They say that imitation is the sincerest form of flattery, which means several golf courses across the country are dolling out copious amounts of adulation. Of the many courses out there that feature a collection of replica holes—in some cases, a full layout of them—I’ve highlighted five that truly stand out. More specifically, I’ve spotlighted a single replica hole on each course that a prominent executive at the club deems to be the most successful in its mimicry.
Tribute Golf Links (The Colony, Texas)
Four holes into a round at Tribute Golf Links, players encounter the course’s first par three, a replica of the Postage Stamp at Royal Troon. When designing the course—or rather, when finalizing the layout—the club’s team designated this location as the ideal spot for the hole, since the area is strongly affected by the wind coming off nearby Lewisville Lake. “In calm conditions, you could easily make a two,” the club’s general manager Mike McCabe says. “But if the wind picks up, you could be holding on trying to get out of there with no more than a four or a five.”
Sounds like Royal Troon’s famous par three, doesn’t it? Just like across the pond, in calm conditions golfers might be flipping a gap wedge from off the tee on this short par three. Other times, they might be swinging hard with a 7-iron. The superintendent also maintains the course’s terrain to promote conditions that are as firm and fast as they can be—by American golf standards, anyway. “It can be a challenge to hold the green if you don’t strike your tee shot well,” McCabe acknowledges. “A slight mishit mixed with some wind and you won’t have a chance of holding that narrow green complex.”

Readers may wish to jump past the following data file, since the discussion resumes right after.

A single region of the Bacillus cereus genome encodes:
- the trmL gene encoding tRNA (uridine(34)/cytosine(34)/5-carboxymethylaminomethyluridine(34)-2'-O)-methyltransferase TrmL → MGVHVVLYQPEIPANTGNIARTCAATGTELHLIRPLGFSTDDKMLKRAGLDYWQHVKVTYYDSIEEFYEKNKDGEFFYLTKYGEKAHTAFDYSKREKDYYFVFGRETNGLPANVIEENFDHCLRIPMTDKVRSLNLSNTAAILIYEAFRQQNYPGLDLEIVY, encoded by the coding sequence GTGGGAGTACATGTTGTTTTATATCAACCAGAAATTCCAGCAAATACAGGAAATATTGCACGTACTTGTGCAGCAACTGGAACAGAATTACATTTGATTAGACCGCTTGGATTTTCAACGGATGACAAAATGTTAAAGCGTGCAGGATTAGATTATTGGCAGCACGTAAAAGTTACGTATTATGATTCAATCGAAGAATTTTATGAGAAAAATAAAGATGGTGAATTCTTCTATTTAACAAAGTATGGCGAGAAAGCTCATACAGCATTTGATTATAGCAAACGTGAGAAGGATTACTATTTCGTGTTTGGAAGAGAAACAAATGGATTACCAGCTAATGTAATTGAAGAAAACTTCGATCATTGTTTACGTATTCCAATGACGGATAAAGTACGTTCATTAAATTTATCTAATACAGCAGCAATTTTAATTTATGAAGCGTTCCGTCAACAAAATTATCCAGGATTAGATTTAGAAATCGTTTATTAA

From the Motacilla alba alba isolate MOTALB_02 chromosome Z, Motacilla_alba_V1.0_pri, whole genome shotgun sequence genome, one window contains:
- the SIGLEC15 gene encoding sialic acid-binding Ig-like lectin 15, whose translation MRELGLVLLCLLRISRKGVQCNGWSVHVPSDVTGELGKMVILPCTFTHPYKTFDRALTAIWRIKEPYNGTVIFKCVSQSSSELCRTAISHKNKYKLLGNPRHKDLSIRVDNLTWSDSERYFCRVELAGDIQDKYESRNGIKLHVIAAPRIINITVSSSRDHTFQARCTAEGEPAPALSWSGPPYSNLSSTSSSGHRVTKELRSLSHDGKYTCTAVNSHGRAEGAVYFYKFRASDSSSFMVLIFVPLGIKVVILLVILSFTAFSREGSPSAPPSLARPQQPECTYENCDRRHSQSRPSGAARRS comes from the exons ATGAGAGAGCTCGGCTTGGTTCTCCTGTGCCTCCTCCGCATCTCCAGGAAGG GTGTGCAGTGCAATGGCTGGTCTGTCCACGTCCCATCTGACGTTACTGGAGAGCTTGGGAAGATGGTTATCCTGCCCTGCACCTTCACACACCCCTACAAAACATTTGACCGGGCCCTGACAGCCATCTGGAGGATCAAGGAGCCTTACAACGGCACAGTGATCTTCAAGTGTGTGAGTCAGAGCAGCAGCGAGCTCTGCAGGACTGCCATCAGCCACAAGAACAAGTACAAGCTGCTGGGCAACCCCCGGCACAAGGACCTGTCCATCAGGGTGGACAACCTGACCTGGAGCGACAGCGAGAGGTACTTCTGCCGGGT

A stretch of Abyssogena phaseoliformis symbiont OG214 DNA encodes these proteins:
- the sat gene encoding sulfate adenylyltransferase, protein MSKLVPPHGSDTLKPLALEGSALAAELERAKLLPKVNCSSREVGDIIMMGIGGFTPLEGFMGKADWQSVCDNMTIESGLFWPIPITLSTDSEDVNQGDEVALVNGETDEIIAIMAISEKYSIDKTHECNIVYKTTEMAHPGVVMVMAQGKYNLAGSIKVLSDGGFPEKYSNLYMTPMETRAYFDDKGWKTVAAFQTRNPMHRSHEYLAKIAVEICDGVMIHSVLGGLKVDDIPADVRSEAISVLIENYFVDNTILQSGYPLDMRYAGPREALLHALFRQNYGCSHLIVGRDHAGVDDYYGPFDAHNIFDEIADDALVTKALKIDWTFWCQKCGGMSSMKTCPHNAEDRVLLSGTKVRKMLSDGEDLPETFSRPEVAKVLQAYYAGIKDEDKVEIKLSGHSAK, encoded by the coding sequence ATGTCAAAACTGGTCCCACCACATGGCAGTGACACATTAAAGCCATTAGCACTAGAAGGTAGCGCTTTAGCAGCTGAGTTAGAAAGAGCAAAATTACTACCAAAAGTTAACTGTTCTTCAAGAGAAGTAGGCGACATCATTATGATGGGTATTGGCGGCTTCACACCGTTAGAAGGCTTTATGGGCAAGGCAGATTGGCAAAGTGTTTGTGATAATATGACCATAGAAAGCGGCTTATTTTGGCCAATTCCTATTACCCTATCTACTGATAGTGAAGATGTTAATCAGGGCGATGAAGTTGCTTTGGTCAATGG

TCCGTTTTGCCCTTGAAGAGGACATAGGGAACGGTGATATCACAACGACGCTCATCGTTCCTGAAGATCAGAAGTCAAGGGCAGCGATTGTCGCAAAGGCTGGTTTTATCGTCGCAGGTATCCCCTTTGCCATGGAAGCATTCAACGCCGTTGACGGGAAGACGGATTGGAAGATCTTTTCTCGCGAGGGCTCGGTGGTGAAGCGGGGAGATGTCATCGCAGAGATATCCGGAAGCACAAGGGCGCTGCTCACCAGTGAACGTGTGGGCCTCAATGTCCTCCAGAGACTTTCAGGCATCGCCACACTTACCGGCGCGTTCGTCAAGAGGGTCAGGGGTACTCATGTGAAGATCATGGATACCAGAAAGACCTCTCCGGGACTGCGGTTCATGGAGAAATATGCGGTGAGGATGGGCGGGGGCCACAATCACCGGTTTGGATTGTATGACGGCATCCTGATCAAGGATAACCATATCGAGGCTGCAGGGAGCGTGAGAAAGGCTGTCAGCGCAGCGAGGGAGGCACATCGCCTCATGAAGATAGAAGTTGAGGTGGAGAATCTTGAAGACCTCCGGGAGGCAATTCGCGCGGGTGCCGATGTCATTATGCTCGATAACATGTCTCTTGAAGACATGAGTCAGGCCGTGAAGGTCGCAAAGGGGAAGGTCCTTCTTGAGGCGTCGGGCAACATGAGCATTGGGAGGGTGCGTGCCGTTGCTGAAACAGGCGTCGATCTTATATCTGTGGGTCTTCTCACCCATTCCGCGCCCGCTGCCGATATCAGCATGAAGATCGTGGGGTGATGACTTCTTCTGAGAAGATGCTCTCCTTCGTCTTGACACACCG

Northern Bay Golf Resort & Marina (Arkdale, Wis.)
When players make the turn during their rounds on the Stadium Course at TPC Sawgrass, they’ll start thinking ahead to the course’s famous—or infamous—17th hole. By contrast, when players make the turn at Northern Bay Golf Resort, they’ll encounter a tribute to that hole right away. According to Derek Donovan, the resort’s head professional, this hole is the most life-like replica of the seven tribute holes on the course. As one might expect, Northern Bay’s island green requires players hit tee shots that are identical in distance to those found at TPC Sawgrass, but the club has also focused in on the details to ensure the experience is as authentic as possible. “We just re-did the collar this spring to make sure the soil and grass butt right up to the wood, ensuring your ball will roll off the green,” Donovan says. “While redoing the collar we did a bunker renovation to replicate what TPC Sawgrass has done to theirs.”
If there’s one difference between the two, Northern Bay has designated an area on the walkway to the green as the hole’s drop zone, which Donovan says is solely about speeding up pace of play. Something tells us that the decision hasn’t been met with much criticism, at least not from the players who are forced to utilize it.
Bear’s Best Las Vegas (Las Vegas, Nev.)